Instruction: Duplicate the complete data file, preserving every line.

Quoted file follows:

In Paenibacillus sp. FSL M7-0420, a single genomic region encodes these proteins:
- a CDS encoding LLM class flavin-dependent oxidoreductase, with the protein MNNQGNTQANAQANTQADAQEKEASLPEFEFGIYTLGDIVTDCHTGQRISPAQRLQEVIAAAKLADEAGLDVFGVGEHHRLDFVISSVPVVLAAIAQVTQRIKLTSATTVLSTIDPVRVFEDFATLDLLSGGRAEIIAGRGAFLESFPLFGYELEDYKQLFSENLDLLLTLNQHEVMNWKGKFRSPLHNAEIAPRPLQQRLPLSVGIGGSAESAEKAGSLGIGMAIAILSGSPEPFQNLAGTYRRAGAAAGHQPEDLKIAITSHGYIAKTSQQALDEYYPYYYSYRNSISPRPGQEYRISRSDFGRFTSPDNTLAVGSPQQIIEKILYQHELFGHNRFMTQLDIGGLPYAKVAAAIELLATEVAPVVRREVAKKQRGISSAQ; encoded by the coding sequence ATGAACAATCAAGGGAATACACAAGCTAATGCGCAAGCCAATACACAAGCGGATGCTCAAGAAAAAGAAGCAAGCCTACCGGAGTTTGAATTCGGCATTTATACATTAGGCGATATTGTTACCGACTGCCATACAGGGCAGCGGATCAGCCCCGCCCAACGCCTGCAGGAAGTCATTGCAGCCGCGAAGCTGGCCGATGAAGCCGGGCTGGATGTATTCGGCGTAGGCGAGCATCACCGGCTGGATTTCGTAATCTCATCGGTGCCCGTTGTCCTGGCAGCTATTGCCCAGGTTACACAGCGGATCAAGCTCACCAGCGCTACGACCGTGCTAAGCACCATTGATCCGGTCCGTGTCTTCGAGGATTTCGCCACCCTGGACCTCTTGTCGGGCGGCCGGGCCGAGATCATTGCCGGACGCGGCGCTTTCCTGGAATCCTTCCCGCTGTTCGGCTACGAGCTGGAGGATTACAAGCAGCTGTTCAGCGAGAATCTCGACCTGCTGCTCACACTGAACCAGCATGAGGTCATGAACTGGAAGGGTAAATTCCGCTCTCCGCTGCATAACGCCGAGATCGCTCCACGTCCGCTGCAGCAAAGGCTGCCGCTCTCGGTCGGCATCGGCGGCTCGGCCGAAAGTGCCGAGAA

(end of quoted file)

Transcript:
In Paenibacillus sp. FSL M7-0420, a single genomic region encodes these proteins:
- a CDS encoding LLM class flavin-dependent oxidoreductase, with the protein MNNQGNTQANAQANTQADAQEKEASLPEFEFGIYTLGDIVTDCHTGQRISPAQRLQEVIAAAKLADEAGLDVFGVGEHHRLDFVISSVPVVLAAIAQVTQRIKLTSATTVLSTIDPVRVFEDFATLDLLSGGRAEIIAGRGAFLESFPLFGYELEDYKQLFSENLDLLLTLNQHEVMNWKGKFRSPLHNAEIAPRPLQQRLPLSVGIGGSAESAEKAGSLGIGMAIAILSGSPEPFQNLAGTYRRAGAAAGHQPEDLKIAITSHGYIAKTSQQALDEYYPYYYSYRNSISPRPGQEYRISRSDFGRFTSPDNTLAVGSPQQIIEKILYQHELFGHNRFMTQLDIGGLPYAKVAAAIELLATEVAPVVRREVAKKQRGISSAQ; encoded by the coding sequence ATGAACAATCAAGGGAATACACAAGCTAATGCGCAAGCCAATACACAAGCGGATGCTCAAGAAAAAGAAGCAAGCCTACCGGAGTTTGAATTCGGCATTTATACATTAGGCGATATTGTTACCGACTGCCATACAGGGCAGCGGATCAGCCCCGCCCAACGCCTGCAGGAAGTCATTGCAGCCGCGAAGCTGGCCGATGAAGCCGGGCTGGATGTATTCGGCGTAGGCGAGCATCACCGGCTGGATTTCGTAATCTCATCGGTGCCCGTTGTCCTGGCAGCTATTGCCCAGGTTACACAGCGGATCAAGCTCACCAGCGCTACGACCGTGCTAAGCACCATTGATCCGGTCCGTGTCTTCGAGGATTTCGCCACCCTGGACCTCTTGTCGGGCGGCCGGGCCGAGATCATTGCCGGACGCGGCGCTTTCCTGGAATCCTTCCCGCTGTTCGGCTACGAGCTGGAGGATTACAAGCAGCTGTTCAGCGAGAATCTCGACCTGCTGCTCACACTGAACCAGCATGAGGTCATGAACTGGAAGGGTAAATTCCGCTCTCCGCTGCATAACGCCGAGATCGCTCCACGTCCGCTGCAGCAAAGGCTGCCGCTCTCGGTCGGCATCGGCGGCTCGGCCGAAAGTGCCGAGAA